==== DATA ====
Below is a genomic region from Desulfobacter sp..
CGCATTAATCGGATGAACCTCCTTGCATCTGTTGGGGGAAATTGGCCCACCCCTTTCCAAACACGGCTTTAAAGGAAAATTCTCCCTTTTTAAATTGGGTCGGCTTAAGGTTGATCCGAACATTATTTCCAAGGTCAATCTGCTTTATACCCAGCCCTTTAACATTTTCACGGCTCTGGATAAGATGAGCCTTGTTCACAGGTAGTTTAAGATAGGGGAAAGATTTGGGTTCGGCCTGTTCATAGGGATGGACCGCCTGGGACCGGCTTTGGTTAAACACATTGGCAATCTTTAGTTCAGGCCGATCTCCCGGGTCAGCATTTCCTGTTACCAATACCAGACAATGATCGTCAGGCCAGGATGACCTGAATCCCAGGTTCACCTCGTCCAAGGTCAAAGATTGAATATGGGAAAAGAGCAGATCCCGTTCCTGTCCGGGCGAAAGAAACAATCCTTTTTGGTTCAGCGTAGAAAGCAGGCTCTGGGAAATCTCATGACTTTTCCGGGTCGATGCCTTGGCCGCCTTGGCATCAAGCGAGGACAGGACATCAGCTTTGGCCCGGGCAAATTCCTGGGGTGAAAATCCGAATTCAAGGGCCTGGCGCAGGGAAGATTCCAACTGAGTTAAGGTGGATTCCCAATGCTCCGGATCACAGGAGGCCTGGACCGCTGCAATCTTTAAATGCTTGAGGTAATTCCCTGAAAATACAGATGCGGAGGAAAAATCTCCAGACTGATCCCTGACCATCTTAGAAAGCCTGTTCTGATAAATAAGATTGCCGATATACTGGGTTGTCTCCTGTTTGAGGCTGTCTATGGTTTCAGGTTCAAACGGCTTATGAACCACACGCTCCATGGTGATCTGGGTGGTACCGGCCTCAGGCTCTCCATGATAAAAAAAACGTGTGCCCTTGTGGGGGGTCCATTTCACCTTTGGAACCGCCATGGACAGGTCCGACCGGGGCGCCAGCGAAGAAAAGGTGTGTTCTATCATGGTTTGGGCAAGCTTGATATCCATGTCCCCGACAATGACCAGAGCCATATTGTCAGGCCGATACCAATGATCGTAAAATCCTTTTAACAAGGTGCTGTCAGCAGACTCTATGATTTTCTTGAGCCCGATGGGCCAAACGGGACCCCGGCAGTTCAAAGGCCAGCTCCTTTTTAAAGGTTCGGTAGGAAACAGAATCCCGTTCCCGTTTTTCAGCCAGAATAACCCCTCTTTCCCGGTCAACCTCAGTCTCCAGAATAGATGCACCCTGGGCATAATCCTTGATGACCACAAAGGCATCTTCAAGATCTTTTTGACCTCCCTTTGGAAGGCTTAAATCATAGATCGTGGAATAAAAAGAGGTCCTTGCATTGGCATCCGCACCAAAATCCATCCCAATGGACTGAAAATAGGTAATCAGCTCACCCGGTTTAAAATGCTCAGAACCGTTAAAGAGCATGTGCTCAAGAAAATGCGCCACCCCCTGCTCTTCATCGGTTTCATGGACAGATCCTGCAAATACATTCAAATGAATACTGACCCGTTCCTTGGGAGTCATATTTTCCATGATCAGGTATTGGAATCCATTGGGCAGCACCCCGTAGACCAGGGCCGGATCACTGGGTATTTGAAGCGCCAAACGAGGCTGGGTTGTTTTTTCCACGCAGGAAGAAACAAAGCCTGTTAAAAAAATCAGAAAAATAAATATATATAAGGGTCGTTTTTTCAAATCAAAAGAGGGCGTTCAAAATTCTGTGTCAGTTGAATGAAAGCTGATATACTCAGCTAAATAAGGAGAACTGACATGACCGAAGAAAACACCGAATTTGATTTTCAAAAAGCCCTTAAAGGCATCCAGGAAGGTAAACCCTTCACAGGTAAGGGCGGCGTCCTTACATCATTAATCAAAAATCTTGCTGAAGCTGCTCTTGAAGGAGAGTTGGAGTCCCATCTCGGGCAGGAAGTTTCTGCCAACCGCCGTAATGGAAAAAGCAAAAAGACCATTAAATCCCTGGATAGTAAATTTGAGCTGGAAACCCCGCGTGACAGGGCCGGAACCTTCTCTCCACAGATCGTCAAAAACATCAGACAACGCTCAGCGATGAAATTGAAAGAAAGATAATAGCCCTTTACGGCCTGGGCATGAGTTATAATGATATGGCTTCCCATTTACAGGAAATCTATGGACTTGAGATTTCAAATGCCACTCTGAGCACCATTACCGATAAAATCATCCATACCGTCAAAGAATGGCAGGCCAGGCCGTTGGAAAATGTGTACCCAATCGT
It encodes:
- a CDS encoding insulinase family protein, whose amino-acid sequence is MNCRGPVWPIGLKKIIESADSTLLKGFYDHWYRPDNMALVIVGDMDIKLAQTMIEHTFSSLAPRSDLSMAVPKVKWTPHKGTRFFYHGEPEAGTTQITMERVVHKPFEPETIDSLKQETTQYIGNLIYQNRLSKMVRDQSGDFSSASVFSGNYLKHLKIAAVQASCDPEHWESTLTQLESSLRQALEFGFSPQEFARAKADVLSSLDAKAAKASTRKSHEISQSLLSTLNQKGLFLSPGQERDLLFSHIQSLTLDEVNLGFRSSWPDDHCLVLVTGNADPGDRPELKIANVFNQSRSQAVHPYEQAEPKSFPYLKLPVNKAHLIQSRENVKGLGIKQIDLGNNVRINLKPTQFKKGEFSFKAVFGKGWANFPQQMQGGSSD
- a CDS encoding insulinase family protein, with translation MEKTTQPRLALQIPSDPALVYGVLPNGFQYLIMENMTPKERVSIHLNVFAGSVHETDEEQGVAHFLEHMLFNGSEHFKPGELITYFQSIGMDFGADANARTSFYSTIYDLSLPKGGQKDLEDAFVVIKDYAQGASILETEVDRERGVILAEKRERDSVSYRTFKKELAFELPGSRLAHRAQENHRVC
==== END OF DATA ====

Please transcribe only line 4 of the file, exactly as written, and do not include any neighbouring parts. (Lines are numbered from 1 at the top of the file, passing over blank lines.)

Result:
- a CDS encoding insulinase family protein, whose amino-acid sequence is MNCRGPVWPIGLKKIIESADSTLLKGFYDHWYRPDNMALVIVGDMDIKLAQTMIEHTFSSLAPRSDLSMAVPKVKWTPHKGTRFFYHGEPEAGTTQITMERVVHKPFEPETIDSLKQETTQYIGNLIYQNRLSKMVRDQSGDFSSASVFSGNYLKHLKIAAVQASCDPEHWESTLTQLESSLRQALEFGFSPQEFARAKADVLSSLDAKAAKASTRKSHEISQSLLSTLNQKGLFLSPGQERDLLFSHIQSLTLDEVNLGFRSSWPDDHCLVLVTGNADPGDRPELKIANVFNQSRSQAVHPYEQAEPKSFPYLKLPVNKAHLIQSRENVKGLGIKQIDLGNNVRINLKPTQFKKGEFSFKAVFGKGWANFPQQMQGGSSD